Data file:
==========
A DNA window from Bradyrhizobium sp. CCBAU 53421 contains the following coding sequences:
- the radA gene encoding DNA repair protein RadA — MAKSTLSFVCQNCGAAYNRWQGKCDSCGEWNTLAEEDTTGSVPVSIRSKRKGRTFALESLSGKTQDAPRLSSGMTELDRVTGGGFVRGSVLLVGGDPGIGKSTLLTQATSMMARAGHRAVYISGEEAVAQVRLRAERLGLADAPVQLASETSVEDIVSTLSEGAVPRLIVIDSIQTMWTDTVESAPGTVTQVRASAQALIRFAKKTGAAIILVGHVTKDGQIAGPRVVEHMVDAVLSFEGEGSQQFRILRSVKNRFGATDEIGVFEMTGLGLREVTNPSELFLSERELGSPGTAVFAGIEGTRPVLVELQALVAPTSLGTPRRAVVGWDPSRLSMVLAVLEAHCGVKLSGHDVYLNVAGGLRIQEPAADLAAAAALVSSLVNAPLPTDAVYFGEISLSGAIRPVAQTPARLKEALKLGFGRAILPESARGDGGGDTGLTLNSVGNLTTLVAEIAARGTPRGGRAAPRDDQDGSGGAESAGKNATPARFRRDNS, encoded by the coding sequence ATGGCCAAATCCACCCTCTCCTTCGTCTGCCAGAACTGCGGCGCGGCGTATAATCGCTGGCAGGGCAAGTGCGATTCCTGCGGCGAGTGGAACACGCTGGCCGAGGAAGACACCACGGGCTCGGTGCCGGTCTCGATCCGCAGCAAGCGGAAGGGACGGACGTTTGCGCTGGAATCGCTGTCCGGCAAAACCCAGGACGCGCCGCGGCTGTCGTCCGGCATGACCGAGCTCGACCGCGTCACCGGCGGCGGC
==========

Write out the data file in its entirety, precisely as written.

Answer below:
A DNA window from Bradyrhizobium sp. CCBAU 53421 contains the following coding sequences:
- the radA gene encoding DNA repair protein RadA — MAKSTLSFVCQNCGAAYNRWQGKCDSCGEWNTLAEEDTTGSVPVSIRSKRKGRTFALESLSGKTQDAPRLSSGMTELDRVTGGGFVRGSVLLVGGDPGIGKSTLLTQATSMMARAGHRAVYISGEEAVAQVRLRAERLGLADAPVQLASETSVEDIVSTLSEGAVPRLIVIDSIQTMWTDTVESAPGTVTQVRASAQALIRFAKKTGAAIILVGHVTKDGQIAGPRVVEHMVDAVLSFEGEGSQQFRILRSVKNRFGATDEIGVFEMTGLGLREVTNPSELFLSERELGSPGTAVFAGIEGTRPVLVELQALVAPTSLGTPRRAVVGWDPSRLSMVLAVLEAHCGVKLSGHDVYLNVAGGLRIQEPAADLAAAAALVSSLVNAPLPTDAVYFGEISLSGAIRPVAQTPARLKEALKLGFGRAILPESARGDGGGDTGLTLNSVGNLTTLVAEIAARGTPRGGRAAPRDDQDGSGGAESAGKNATPARFRRDNS, encoded by the coding sequence ATGGCCAAATCCACCCTCTCCTTCGTCTGCCAGAACTGCGGCGCGGCGTATAATCGCTGGCAGGGCAAGTGCGATTCCTGCGGCGAGTGGAACACGCTGGCCGAGGAAGACACCACGGGCTCGGTGCCGGTCTCGATCCGCAGCAAGCGGAAGGGACGGACGTTTGCGCTGGAATCGCTGTCCGGCAAAACCCAGGACGCGCCGCGGCTGTCGTCCGGCATGACCGAGCTCGACCGCGTCACCGGCGGCGGC